The volunteer leader’s “job” is more complicated than ever. The last generation of leaders didn’t have to worry about cybersecurity or data privacy. But now, many chapters must comply with a host of new privacy regulations, like the European Union’s General Data Protection Regulation (GDPR), and new state laws, like the California Consumer Privacy Act (CCPA) that passed in June 2018. It’s only a matter of time before we start hearing about a new federal data privacy regulation.
With everything else on their plate, you can’t assume chapter leaders are aware of and understand these new regulations. Yes, your plate is plenty full too but chapters depend on you to keep them in the know and on the right side of the law.
In this series, we assume chapters are subsidiaries, a situation that brings more risk to National, but also supposedly provides more control. Even if your components are independent, you’ll benefit from the advice we share.
We discussed cybersecurity issues in our last post—the fourth in our series on chapters in crisis, now let’s get into data privacy.
Dealing with a chapter data privacy complaint
It’s always been common practice for some associations and chapters to give an attendee email list to an event sponsor for one-time use. However, in our lawsuit-happy society, you could imagine an event attendee one day filing a complaint about a chapter sharing his personal data without permission.
If only the chapter included a disclaimer or opt-in on the registration form about sharing information with event sponsors and/or exhibitors, you wouldn’t have this mess. Is there anything the chapter can do at this point to resolve the problem? What would make this person happy?
If all else fails, get your legal counsel involved so you can understand what’s required by law, where the chapter might have gone wrong, and what you can do to avoid further nastiness.
How to prevent a chapter privacy complaint
Data privacy is a complicated and ever-changing issue. For the best chance of success, talk with an attorney or consultant with experience in privacy regulation laws. In anticipation of new privacy regulations, many associations have taken the initiative to review and revamp their association and chapter data governance policies and practices.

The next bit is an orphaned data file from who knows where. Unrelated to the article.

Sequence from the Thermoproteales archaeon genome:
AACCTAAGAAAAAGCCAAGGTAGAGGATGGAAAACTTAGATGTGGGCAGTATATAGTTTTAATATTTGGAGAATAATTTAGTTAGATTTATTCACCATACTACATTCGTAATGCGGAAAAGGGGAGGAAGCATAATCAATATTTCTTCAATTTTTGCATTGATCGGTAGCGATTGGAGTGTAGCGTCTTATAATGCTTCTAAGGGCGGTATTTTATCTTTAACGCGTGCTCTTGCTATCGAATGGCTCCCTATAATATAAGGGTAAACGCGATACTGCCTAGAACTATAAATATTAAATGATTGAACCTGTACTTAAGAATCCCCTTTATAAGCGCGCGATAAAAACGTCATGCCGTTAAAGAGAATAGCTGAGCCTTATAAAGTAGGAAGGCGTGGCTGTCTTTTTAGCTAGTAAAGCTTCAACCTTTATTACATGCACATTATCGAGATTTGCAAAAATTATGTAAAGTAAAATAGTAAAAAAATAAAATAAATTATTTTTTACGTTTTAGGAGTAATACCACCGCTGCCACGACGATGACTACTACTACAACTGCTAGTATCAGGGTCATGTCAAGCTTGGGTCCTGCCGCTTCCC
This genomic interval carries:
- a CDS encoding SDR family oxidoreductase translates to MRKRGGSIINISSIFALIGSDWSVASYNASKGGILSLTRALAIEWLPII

One exercise that will help you get your hands around the data in your care or your chapter’s care is to map out the data lifecycle: how personal data enters the association or chapter and for what purpose, where it’s stored, with whom it’s shared, and when it’s deleted.
Many associations have developed new website privacy notices that state what visitor data they collect, why, and what they do with it.
Depending on the permission you receive from data owners (members, customers, and attendees), you may need to reconsider the sharing of data with third parties, such as sponsors, exhibitors, and other event partners.
Organizations with data subject to GDPR must figure out how to accommodate data subject rights. For example, members in the EU have the right to see their data, correct what’s wrong, and ask you to delete or return that data. Help chapters figure out what they need to do—and how to do it—if someone makes a request based on the rights granted to them by a data privacy regulation, such as the right to see their data.
Data privacy regulations have different requirements for notification in the case of a data breach. Make sure the chapter’s data breach plan and its people are capable of meeting those requirements.
Create a data privacy compliance checklist and other easy-to-read resources, such as tip sheets, for your chapter leader website. Make sure chapter leaders understand applicable privacy regulations, whether it’s GDPR and/or state laws. They must also understand what information is considered confidential and how to handle personal data, like credit card information.
Share sample policies and best practices for collecting and maintaining data, and sharing data with sponsors and exhibitors. For example, many people, maybe even some of your chapter leaders, believe it’s okay to add someone to a blast email list if the person gives you their business card. No, it’s not. You can’t add people to a distribution list without their permission unless you have an existing relationship, i.e., they’re a member, customer, or attendee.
As a component relations professional, you have to become a quasi-expert in many areas: financial management, nonprofit taxes and incorporation, cybersecurity, data governance, and the list goes on. Your chapter leaders need a basic understanding of these topics too. But you know what they say: teach what you need to learn. Encourage chapter leaders to share their knowledge and help each other develop the skills they need to stay out of trouble.
In our next “chapters in crisis” post, we turn to digital disasters.